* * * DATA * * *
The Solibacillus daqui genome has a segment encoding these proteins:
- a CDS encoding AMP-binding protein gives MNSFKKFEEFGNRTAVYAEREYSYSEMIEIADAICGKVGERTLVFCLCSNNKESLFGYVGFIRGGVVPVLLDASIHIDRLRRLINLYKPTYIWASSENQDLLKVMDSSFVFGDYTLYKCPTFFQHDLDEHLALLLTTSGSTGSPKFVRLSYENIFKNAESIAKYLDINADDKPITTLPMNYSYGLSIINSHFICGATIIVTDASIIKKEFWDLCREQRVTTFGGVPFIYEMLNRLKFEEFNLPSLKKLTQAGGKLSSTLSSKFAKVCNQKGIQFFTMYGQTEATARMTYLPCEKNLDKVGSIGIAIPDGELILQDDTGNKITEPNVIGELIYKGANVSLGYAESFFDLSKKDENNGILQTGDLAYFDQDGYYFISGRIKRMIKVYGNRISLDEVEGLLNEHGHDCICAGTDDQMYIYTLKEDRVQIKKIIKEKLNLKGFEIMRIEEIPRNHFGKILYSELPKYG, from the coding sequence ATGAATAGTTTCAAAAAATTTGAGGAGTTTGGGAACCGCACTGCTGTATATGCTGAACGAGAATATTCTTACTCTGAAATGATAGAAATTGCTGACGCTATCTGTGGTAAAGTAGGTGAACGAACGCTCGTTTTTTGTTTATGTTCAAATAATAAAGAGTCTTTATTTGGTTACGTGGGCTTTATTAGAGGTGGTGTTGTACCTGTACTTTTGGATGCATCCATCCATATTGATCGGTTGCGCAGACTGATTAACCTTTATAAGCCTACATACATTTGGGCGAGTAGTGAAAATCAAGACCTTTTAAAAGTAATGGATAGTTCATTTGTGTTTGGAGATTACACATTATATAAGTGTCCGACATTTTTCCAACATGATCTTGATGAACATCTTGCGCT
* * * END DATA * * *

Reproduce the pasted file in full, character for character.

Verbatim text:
The Solibacillus daqui genome has a segment encoding these proteins:
- a CDS encoding AMP-binding protein gives MNSFKKFEEFGNRTAVYAEREYSYSEMIEIADAICGKVGERTLVFCLCSNNKESLFGYVGFIRGGVVPVLLDASIHIDRLRRLINLYKPTYIWASSENQDLLKVMDSSFVFGDYTLYKCPTFFQHDLDEHLALLLTTSGSTGSPKFVRLSYENIFKNAESIAKYLDINADDKPITTLPMNYSYGLSIINSHFICGATIIVTDASIIKKEFWDLCREQRVTTFGGVPFIYEMLNRLKFEEFNLPSLKKLTQAGGKLSSTLSSKFAKVCNQKGIQFFTMYGQTEATARMTYLPCEKNLDKVGSIGIAIPDGELILQDDTGNKITEPNVIGELIYKGANVSLGYAESFFDLSKKDENNGILQTGDLAYFDQDGYYFISGRIKRMIKVYGNRISLDEVEGLLNEHGHDCICAGTDDQMYIYTLKEDRVQIKKIIKEKLNLKGFEIMRIEEIPRNHFGKILYSELPKYG, from the coding sequence ATGAATAGTTTCAAAAAATTTGAGGAGTTTGGGAACCGCACTGCTGTATATGCTGAACGAGAATATTCTTACTCTGAAATGATAGAAATTGCTGACGCTATCTGTGGTAAAGTAGGTGAACGAACGCTCGTTTTTTGTTTATGTTCAAATAATAAAGAGTCTTTATTTGGTTACGTGGGCTTTATTAGAGGTGGTGTTGTACCTGTACTTTTGGATGCATCCATCCATATTGATCGGTTGCGCAGACTGATTAACCTTTATAAGCCTACATACATTTGGGCGAGTAGTGAAAATCAAGACCTTTTAAAAGTAATGGATAGTTCATTTGTGTTTGGAGATTACACATTATATAAGTGTCCGACATTTTTCCAACATGATCTTGATGAACATCTTGCGCT